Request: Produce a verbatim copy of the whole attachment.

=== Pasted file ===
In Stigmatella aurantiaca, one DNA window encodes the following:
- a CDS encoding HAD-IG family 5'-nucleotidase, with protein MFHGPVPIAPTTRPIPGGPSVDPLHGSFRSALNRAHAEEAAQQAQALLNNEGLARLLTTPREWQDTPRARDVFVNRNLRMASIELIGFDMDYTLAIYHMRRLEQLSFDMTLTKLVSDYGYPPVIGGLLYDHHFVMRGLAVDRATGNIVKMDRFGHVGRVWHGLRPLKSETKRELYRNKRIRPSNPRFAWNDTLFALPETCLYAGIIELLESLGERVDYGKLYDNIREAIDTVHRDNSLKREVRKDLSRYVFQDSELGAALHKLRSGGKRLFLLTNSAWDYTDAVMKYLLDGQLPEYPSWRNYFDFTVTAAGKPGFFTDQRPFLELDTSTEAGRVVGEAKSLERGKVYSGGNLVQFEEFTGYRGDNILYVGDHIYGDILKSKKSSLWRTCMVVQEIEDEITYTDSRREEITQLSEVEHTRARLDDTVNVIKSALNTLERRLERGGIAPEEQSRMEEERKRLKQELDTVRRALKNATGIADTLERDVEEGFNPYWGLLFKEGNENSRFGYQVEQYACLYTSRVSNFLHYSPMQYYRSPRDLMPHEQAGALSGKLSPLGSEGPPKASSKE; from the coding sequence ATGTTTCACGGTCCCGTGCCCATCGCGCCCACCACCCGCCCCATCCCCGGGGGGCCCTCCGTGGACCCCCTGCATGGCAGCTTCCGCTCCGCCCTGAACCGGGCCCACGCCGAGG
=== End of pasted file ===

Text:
In Stigmatella aurantiaca, one DNA window encodes the following:
- a CDS encoding HAD-IG family 5'-nucleotidase, with protein MFHGPVPIAPTTRPIPGGPSVDPLHGSFRSALNRAHAEEAAQQAQALLNNEGLARLLTTPREWQDTPRARDVFVNRNLRMASIELIGFDMDYTLAIYHMRRLEQLSFDMTLTKLVSDYGYPPVIGGLLYDHHFVMRGLAVDRATGNIVKMDRFGHVGRVWHGLRPLKSETKRELYRNKRIRPSNPRFAWNDTLFALPETCLYAGIIELLESLGERVDYGKLYDNIREAIDTVHRDNSLKREVRKDLSRYVFQDSELGAALHKLRSGGKRLFLLTNSAWDYTDAVMKYLLDGQLPEYPSWRNYFDFTVTAAGKPGFFTDQRPFLELDTSTEAGRVVGEAKSLERGKVYSGGNLVQFEEFTGYRGDNILYVGDHIYGDILKSKKSSLWRTCMVVQEIEDEITYTDSRREEITQLSEVEHTRARLDDTVNVIKSALNTLERRLERGGIAPEEQSRMEEERKRLKQELDTVRRALKNATGIADTLERDVEEGFNPYWGLLFKEGNENSRFGYQVEQYACLYTSRVSNFLHYSPMQYYRSPRDLMPHEQAGALSGKLSPLGSEGPPKASSKE; from the coding sequence ATGTTTCACGGTCCCGTGCCCATCGCGCCCACCACCCGCCCCATCCCCGGGGGGCCCTCCGTGGACCCCCTGCATGGCAGCTTCCGCTCCGCCCTGAACCGGGCCCACGCCGAGG